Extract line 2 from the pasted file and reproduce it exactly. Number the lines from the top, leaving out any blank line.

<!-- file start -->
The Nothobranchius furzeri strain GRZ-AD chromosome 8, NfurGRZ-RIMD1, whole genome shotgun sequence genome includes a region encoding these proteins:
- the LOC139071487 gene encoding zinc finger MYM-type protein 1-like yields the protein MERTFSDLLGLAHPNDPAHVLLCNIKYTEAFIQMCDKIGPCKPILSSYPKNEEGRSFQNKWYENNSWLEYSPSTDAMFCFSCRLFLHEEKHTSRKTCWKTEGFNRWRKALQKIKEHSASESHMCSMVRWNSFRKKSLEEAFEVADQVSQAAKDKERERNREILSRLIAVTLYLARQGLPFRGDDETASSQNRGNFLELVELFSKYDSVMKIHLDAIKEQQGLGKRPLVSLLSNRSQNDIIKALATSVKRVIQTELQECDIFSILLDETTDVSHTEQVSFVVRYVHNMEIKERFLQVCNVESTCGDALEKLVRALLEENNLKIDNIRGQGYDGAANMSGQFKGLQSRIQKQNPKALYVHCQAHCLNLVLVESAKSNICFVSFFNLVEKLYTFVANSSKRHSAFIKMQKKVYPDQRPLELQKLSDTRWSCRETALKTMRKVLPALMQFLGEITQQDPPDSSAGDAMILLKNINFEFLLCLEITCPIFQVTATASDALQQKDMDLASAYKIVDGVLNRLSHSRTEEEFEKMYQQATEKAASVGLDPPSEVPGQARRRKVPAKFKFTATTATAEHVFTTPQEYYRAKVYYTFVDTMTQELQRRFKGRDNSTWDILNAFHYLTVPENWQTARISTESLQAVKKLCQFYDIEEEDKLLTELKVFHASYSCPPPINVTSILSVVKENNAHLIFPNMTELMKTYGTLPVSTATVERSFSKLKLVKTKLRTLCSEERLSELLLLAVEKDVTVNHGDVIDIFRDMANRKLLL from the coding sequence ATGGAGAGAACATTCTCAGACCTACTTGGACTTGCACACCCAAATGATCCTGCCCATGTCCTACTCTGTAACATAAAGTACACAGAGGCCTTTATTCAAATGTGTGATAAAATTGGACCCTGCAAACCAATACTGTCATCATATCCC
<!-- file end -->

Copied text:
- the LOC139071487 gene encoding zinc finger MYM-type protein 1-like yields the protein MERTFSDLLGLAHPNDPAHVLLCNIKYTEAFIQMCDKIGPCKPILSSYPKNEEGRSFQNKWYENNSWLEYSPSTDAMFCFSCRLFLHEEKHTSRKTCWKTEGFNRWRKALQKIKEHSASESHMCSMVRWNSFRKKSLEEAFEVADQVSQAAKDKERERNREILSRLIAVTLYLARQGLPFRGDDETASSQNRGNFLELVELFSKYDSVMKIHLDAIKEQQGLGKRPLVSLLSNRSQNDIIKALATSVKRVIQTELQECDIFSILLDETTDVSHTEQVSFVVRYVHNMEIKERFLQVCNVESTCGDALEKLVRALLEENNLKIDNIRGQGYDGAANMSGQFKGLQSRIQKQNPKALYVHCQAHCLNLVLVESAKSNICFVSFFNLVEKLYTFVANSSKRHSAFIKMQKKVYPDQRPLELQKLSDTRWSCRETALKTMRKVLPALMQFLGEITQQDPPDSSAGDAMILLKNINFEFLLCLEITCPIFQVTATASDALQQKDMDLASAYKIVDGVLNRLSHSRTEEEFEKMYQQATEKAASVGLDPPSEVPGQARRRKVPAKFKFTATTATAEHVFTTPQEYYRAKVYYTFVDTMTQELQRRFKGRDNSTWDILNAFHYLTVPENWQTARISTESLQAVKKLCQFYDIEEEDKLLTELKVFHASYSCPPPINVTSILSVVKENNAHLIFPNMTELMKTYGTLPVSTATVERSFSKLKLVKTKLRTLCSEERLSELLLLAVEKDVTVNHGDVIDIFRDMANRKLLL from the coding sequence ATGGAGAGAACATTCTCAGACCTACTTGGACTTGCACACCCAAATGATCCTGCCCATGTCCTACTCTGTAACATAAAGTACACAGAGGCCTTTATTCAAATGTGTGATAAAATTGGACCCTGCAAACCAATACTGTCATCATATCCC